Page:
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Christian, Donna

  1. Carolyn Temple Adger,
  2. Dorry Kenyon,
  3. Joy Kreeft Peyton,
  4. Nancy Rhodes

Published Online: 5 NOV 2012

DOI: 10.1002/9781405198431.wbeal0129

The Encyclopedia of Applied Linguistics

How to Cite

Temple Adger, C., Kenyon, D., Kreeft Peyton, J. and Rhodes, N. 2012. Christian, Donna. The Encyclopedia of Applied Linguistics. .

Publication History

  1. Published Online: 5 NOV 2012

Abstract

Donna Christian (1949– ) is among the foremost authorities in the United States on language education and language in education. She began her academic career in mathematics, completing an undergraduate degree at St. Lawrence University with high honors, and went on to study applied linguistics and French at Georgetown University. As one of the first students in Georgetown's sociolinguistics program (PhD, 1978), Christian conducted dissertation research on the dialect of the Appalachian region. Appalachian Speech (1976), which she wrote with Walt Wolfram, still stands as the seminal source on this dialect. Christian's collection of American English dialect recordings is available in The Library of Congress American Memory series (http://memory.loc.gov/ammem/collections/linguistics). This collection of interviews and other speech recordings, primarily from dialect research and oral history projects, provides a centralized source of North American dialect samples, preserving linguistic resources that might otherwise be lost. Christian taught linguistics and education courses for George Mason University, Georgetown University, the George Washington University, the University of California-Santa Cruz, and the University of Virginia. In 1979, she received a Fulbright Senior Lecturer award in linguistics and taught for two years at Adam Mickiewicz University in Poznań, Poland.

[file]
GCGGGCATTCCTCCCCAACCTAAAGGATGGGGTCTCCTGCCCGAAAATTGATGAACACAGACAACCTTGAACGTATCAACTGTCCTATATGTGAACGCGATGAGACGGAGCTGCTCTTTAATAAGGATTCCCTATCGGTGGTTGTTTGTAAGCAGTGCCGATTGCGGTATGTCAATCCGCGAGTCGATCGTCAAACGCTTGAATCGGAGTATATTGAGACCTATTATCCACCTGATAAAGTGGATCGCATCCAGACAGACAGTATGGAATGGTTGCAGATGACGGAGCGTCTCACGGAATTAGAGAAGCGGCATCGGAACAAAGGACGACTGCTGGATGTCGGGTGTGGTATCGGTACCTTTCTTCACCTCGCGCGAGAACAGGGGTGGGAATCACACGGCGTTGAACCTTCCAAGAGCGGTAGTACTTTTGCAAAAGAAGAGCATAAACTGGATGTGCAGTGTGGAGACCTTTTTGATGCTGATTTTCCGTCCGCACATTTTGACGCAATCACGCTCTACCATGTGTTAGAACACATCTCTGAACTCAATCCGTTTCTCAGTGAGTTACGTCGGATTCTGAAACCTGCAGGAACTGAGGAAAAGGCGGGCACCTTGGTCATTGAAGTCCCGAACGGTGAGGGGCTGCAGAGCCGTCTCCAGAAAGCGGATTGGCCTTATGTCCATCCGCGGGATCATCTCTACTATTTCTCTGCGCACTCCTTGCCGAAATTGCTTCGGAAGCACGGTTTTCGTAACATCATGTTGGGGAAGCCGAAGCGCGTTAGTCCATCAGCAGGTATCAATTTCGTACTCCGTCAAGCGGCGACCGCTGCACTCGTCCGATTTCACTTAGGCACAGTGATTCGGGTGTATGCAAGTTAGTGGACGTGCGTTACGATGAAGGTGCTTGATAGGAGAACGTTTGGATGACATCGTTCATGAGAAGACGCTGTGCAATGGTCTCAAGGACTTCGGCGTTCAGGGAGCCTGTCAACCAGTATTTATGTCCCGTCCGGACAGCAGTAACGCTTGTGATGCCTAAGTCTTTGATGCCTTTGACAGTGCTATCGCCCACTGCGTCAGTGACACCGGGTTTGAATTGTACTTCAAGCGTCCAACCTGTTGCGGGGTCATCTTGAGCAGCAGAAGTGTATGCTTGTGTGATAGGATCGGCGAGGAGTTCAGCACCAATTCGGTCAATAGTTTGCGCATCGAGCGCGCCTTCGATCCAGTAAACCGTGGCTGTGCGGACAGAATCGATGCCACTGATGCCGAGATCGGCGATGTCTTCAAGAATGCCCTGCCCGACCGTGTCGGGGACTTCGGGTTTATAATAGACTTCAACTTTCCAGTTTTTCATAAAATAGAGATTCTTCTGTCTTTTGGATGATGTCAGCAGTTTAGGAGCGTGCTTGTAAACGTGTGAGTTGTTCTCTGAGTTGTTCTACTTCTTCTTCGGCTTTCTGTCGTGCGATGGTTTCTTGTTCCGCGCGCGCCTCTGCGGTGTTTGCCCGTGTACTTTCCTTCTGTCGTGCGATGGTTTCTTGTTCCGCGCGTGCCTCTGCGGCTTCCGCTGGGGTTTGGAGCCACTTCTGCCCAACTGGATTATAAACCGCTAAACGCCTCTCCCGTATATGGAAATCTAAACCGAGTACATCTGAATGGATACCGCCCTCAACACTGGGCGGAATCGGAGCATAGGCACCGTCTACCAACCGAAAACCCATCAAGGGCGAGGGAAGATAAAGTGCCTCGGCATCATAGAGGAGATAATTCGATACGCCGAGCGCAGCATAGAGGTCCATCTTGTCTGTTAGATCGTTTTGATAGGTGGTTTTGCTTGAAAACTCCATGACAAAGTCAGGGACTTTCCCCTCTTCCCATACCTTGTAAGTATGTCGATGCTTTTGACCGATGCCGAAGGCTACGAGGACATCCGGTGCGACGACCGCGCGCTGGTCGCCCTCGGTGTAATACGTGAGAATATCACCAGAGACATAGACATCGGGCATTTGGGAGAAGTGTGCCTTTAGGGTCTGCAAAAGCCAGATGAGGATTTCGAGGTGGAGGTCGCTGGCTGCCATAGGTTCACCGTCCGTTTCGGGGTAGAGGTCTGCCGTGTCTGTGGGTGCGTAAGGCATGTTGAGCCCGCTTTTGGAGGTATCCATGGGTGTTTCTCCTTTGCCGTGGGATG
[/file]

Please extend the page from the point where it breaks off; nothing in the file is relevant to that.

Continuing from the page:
Keywords:

  • educational linguistics;
  • language in the classroom;
  • sociolinguistics